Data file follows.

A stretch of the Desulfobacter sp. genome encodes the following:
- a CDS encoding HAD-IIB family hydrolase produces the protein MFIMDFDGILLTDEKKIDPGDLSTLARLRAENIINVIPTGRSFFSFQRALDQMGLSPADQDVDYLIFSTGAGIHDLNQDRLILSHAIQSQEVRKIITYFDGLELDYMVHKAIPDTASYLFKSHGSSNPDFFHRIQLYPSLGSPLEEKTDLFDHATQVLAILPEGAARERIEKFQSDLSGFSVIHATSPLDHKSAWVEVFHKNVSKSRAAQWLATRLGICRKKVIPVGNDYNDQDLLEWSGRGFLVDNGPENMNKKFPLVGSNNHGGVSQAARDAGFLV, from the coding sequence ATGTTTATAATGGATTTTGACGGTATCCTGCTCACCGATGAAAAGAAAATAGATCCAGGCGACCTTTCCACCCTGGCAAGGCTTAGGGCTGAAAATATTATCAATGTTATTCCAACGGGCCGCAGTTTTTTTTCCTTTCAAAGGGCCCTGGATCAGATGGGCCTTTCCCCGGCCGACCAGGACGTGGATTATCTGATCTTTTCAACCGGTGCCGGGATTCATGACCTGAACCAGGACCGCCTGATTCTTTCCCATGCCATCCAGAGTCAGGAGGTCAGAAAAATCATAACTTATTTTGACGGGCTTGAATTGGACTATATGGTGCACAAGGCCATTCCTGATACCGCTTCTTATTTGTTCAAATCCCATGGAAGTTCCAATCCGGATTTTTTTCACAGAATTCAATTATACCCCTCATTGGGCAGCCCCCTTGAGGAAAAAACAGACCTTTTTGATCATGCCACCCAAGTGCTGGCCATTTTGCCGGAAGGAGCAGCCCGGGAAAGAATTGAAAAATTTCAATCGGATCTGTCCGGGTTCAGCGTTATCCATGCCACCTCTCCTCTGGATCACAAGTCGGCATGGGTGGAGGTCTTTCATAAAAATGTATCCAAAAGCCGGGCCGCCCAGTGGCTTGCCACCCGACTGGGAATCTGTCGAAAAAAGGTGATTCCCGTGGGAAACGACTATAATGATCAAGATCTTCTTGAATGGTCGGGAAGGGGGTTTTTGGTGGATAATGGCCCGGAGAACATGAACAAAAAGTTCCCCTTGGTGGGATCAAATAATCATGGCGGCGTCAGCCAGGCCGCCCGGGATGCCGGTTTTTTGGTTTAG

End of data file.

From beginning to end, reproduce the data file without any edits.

A stretch of the Desulfobacter sp. genome encodes the following:
- a CDS encoding HAD-IIB family hydrolase produces the protein MFIMDFDGILLTDEKKIDPGDLSTLARLRAENIINVIPTGRSFFSFQRALDQMGLSPADQDVDYLIFSTGAGIHDLNQDRLILSHAIQSQEVRKIITYFDGLELDYMVHKAIPDTASYLFKSHGSSNPDFFHRIQLYPSLGSPLEEKTDLFDHATQVLAILPEGAARERIEKFQSDLSGFSVIHATSPLDHKSAWVEVFHKNVSKSRAAQWLATRLGICRKKVIPVGNDYNDQDLLEWSGRGFLVDNGPENMNKKFPLVGSNNHGGVSQAARDAGFLV, from the coding sequence ATGTTTATAATGGATTTTGACGGTATCCTGCTCACCGATGAAAAGAAAATAGATCCAGGCGACCTTTCCACCCTGGCAAGGCTTAGGGCTGAAAATATTATCAATGTTATTCCAACGGGCCGCAGTTTTTTTTCCTTTCAAAGGGCCCTGGATCAGATGGGCCTTTCCCCGGCCGACCAGGACGTGGATTATCTGATCTTTTCAACCGGTGCCGGGATTCATGACCTGAACCAGGACCGCCTGATTCTTTCCCATGCCATCCAGAGTCAGGAGGTCAGAAAAATCATAACTTATTTTGACGGGCTTGAATTGGACTATATGGTGCACAAGGCCATTCCTGATACCGCTTCTTATTTGTTCAAATCCCATGGAAGTTCCAATCCGGATTTTTTTCACAGAATTCAATTATACCCCTCATTGGGCAGCCCCCTTGAGGAAAAAACAGACCTTTTTGATCATGCCACCCAAGTGCTGGCCATTTTGCCGGAAGGAGCAGCCCGGGAAAGAATTGAAAAATTTCAATCGGATCTGTCCGGGTTCAGCGTTATCCATGCCACCTCTCCTCTGGATCACAAGTCGGCATGGGTGGAGGTCTTTCATAAAAATGTATCCAAAAGCCGGGCCGCCCAGTGGCTTGCCACCCGACTGGGAATCTGTCGAAAAAAGGTGATTCCCGTGGGAAACGACTATAATGATCAAGATCTTCTTGAATGGTCGGGAAGGGGGTTTTTGGTGGATAATGGCCCGGAGAACATGAACAAAAAGTTCCCCTTGGTGGGATCAAATAATCATGGCGGCGTCAGCCAGGCCGCCCGGGATGCCGGTTTTTTGGTTTAG